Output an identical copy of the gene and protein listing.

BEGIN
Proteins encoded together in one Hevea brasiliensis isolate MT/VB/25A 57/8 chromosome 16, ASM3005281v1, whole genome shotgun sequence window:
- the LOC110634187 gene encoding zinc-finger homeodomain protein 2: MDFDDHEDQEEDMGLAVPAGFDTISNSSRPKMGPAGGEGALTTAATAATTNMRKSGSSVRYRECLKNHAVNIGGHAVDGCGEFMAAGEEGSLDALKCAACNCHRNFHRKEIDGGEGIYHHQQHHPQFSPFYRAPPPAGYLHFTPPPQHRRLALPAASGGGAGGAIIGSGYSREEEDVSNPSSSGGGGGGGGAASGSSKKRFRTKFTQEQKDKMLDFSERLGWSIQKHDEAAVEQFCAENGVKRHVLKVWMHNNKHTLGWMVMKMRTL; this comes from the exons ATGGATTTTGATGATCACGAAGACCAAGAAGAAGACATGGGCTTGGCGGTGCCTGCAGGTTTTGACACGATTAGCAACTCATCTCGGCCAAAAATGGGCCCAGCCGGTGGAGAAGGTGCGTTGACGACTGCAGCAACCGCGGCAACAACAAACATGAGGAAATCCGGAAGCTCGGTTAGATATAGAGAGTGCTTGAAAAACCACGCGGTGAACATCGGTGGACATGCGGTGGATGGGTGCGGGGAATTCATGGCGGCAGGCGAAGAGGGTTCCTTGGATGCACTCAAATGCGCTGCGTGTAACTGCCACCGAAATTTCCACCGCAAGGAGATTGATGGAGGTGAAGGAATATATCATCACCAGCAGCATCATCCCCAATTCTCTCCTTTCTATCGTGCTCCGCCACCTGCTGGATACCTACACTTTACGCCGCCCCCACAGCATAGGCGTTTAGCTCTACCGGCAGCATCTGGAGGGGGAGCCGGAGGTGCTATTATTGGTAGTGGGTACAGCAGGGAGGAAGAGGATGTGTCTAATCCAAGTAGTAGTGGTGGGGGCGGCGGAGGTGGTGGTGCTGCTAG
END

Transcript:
Proteins encoded together in one Hevea brasiliensis isolate MT/VB/25A 57/8 chromosome 16, ASM3005281v1, whole genome shotgun sequence window:
- the LOC110634187 gene encoding zinc-finger homeodomain protein 2: MDFDDHEDQEEDMGLAVPAGFDTISNSSRPKMGPAGGEGALTTAATAATTNMRKSGSSVRYRECLKNHAVNIGGHAVDGCGEFMAAGEEGSLDALKCAACNCHRNFHRKEIDGGEGIYHHQQHHPQFSPFYRAPPPAGYLHFTPPPQHRRLALPAASGGGAGGAIIGSGYSREEEDVSNPSSSGGGGGGGGAASGSSKKRFRTKFTQEQKDKMLDFSERLGWSIQKHDEAAVEQFCAENGVKRHVLKVWMHNNKHTLGWMVMKMRTL; this comes from the exons ATGGATTTTGATGATCACGAAGACCAAGAAGAAGACATGGGCTTGGCGGTGCCTGCAGGTTTTGACACGATTAGCAACTCATCTCGGCCAAAAATGGGCCCAGCCGGTGGAGAAGGTGCGTTGACGACTGCAGCAACCGCGGCAACAACAAACATGAGGAAATCCGGAAGCTCGGTTAGATATAGAGAGTGCTTGAAAAACCACGCGGTGAACATCGGTGGACATGCGGTGGATGGGTGCGGGGAATTCATGGCGGCAGGCGAAGAGGGTTCCTTGGATGCACTCAAATGCGCTGCGTGTAACTGCCACCGAAATTTCCACCGCAAGGAGATTGATGGAGGTGAAGGAATATATCATCACCAGCAGCATCATCCCCAATTCTCTCCTTTCTATCGTGCTCCGCCACCTGCTGGATACCTACACTTTACGCCGCCCCCACAGCATAGGCGTTTAGCTCTACCGGCAGCATCTGGAGGGGGAGCCGGAGGTGCTATTATTGGTAGTGGGTACAGCAGGGAGGAAGAGGATGTGTCTAATCCAAGTAGTAGTGGTGGGGGCGGCGGAGGTGGTGGTGCTGCTAG